When the 2017 Grammy nominations were announced yesterday, most of the headlines centered on Beyoncé and her field-leading nine nominations, as well as the fact that she’s now the most nominated female artist in Grammy history. She’s even the first artist ever nominated in four different genre categories in the same year, according to a Grammy rep who spoke yesterday to Complex. There's already some speculation that Queen Bey could wind up winning eight golden gramophones, surpassing Alison Krauss' tally of 27 to become the Grammys' most-awarded woman of all time.

Such an achievement would certainly be well-deserved. Lemonade is a remarkable work, especially for such a high-profile, mainstream artist — politically charged, musically adventurous, as uncompromising in its own way as YG’s Still Brazy or Kanye’s The Life of Pablo (both of which the Recording Academy snubbed; Brazy received zero nominations and TLOP was relegated to the rap categories). And remarkably, even though she’s won 20 Grammys, Beyoncé has only been honored in the major categories once, garnering Song of the Year for “Single Ladies (Put a Ring on It)” in 2010. So she’s way overdue for an Album of the Year or Record of the Year win.

Receiving a relatively modest five nominations, Adele has gotten a bit lost in all the Beyoncé hoopla — if it's possible for an artist whose last album sold 10 million copies to get lost. But for now, Beyoncé is clearly the media favorite, and maybe the fan favorite, as well. None of which matters — at the end of the day, that mysterious and famously unpredictable voting bloc known as the Recording Academy gets to decide which of them will win in the major categories (or lose out to, say, Lukas Graham or Sturgill Simpson — don't put it past them).

Given the Recording Academy's abysmal track record with honoring artists of color in its major categories, the cynical money is on Adele, an adorable, white British lady whose most controversial attribute is saying “fuck” a lot. Beyoncé, by contrast, outraged Middle America by evoking the Black Panthers during the Super Bowl halftime show. And as Kendrick Lamar can tell you, being an outspoken black artist might not prevent you from winning some Grammy hardware, but you'll only get play in the “urban” categories.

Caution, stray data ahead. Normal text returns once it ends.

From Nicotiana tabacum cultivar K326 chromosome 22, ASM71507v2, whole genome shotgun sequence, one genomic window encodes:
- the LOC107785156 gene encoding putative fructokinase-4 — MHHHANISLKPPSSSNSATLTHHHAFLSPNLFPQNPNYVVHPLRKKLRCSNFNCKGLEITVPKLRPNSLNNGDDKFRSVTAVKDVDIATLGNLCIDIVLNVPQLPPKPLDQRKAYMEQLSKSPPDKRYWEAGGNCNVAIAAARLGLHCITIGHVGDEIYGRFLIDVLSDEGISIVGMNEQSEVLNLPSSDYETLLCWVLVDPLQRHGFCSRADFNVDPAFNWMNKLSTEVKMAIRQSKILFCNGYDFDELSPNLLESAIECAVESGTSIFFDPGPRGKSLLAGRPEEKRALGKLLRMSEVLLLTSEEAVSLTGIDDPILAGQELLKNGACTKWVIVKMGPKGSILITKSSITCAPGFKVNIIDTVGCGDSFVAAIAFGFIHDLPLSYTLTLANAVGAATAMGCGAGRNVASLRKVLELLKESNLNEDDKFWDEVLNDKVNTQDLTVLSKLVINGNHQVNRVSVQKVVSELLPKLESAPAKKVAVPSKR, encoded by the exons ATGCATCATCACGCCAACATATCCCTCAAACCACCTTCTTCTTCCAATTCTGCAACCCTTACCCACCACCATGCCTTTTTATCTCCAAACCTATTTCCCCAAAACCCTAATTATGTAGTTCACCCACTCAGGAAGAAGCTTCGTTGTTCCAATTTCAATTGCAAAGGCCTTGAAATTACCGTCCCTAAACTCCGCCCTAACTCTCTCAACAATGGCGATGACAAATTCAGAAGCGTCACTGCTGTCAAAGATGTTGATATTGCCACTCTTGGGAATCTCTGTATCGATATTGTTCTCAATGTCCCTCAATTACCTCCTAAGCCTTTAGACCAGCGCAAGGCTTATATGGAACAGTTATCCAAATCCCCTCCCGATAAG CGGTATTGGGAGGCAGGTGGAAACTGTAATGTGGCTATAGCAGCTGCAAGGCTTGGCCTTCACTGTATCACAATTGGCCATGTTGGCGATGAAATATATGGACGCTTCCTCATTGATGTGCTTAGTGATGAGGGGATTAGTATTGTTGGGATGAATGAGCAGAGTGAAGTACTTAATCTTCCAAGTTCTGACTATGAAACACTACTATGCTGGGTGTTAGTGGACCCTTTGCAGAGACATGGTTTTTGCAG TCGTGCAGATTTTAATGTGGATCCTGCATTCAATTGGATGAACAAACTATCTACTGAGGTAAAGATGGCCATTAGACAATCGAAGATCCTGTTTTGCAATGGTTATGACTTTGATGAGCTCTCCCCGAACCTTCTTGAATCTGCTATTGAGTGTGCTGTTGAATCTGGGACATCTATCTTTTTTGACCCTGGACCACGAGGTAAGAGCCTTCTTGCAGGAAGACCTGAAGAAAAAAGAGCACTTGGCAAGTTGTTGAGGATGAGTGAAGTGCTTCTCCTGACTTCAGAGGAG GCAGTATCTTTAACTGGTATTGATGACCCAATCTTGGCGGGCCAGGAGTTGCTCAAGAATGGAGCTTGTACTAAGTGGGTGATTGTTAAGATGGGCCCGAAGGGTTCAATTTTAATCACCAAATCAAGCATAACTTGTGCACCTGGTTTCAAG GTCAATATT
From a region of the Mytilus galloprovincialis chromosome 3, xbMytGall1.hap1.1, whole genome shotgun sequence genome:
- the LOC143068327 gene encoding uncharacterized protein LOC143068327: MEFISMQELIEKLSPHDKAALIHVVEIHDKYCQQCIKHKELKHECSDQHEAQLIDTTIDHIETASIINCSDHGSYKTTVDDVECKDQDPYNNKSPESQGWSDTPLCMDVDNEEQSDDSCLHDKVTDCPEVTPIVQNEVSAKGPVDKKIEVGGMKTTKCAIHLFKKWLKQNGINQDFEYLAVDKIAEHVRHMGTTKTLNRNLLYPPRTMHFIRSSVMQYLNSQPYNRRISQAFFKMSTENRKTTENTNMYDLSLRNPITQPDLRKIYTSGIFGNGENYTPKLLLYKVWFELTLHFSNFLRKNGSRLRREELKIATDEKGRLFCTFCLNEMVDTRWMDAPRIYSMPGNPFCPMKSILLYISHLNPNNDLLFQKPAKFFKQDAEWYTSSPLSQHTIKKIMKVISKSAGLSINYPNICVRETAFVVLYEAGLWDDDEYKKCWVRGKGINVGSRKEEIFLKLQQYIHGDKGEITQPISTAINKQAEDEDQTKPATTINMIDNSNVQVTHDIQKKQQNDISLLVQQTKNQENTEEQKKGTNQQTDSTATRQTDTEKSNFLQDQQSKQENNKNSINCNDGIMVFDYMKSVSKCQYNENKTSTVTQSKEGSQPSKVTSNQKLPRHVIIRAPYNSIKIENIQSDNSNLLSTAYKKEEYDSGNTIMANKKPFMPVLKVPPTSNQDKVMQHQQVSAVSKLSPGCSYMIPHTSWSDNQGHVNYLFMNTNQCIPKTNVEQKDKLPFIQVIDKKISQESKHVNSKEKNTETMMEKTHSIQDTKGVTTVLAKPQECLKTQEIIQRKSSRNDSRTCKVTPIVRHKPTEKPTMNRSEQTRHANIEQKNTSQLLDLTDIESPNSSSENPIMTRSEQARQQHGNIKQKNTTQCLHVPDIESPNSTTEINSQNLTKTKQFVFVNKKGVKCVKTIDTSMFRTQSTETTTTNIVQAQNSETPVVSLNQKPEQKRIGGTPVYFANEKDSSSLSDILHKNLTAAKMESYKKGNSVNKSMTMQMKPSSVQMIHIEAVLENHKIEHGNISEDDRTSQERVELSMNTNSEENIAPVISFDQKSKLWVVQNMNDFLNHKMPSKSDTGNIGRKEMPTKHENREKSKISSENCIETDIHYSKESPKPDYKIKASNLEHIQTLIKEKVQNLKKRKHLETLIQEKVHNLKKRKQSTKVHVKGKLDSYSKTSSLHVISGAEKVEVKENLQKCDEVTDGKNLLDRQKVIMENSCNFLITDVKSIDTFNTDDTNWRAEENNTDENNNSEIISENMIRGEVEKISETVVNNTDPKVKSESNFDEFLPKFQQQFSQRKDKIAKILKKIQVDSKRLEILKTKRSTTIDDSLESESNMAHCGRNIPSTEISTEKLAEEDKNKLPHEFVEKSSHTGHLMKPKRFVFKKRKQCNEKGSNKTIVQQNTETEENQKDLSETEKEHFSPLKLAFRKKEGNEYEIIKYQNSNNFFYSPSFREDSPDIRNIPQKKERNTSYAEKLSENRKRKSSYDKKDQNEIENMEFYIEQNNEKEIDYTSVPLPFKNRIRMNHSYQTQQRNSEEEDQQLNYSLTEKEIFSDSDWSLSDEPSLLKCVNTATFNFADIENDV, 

But from the Recording Academy's perspective, the deck might be stacked against Beyoncé in an even more intractable way. Adele's 25 racked up its staggering sales numbers the old-fashioned way, by staying off streaming services (it wasn't available on Spotify and Apple Music until seven months after its release) and mostly moving physical units, at a time when most artists are struggling to sell albums. Lemonade, by contrast, reached its audience through newer, less traditional channels: It was surprise-released as an exclusive on the streaming service Tidal, which Beyonce co-owns, and promoted via a one-hour film (essentially an extended music video) on HBO.

So while the Beyoncé/Adele Grammy showdown can be framed in any number of ways — black versus white, British versus American, adult contemporary versus R&B — it also will serve, in a way, as a referendum on the music industry's embrace or rejection of new business models. Will the Recording Academy celebrate the good old days when fans flocked to the record store to buy CDs, or will it honor an artist who is finding new ways to connect with fans?

Sadly, I think we all know the answer. Beyoncé might, at best, win one major category — probably Record of the Year, for “Formation” — but the Recording Academy is unlikely to pass up what will almost certainly be its last chance to give a 10 million–selling album its highest honor. Look for Adele to once again leave the Staples Center with an armload of Grammys.

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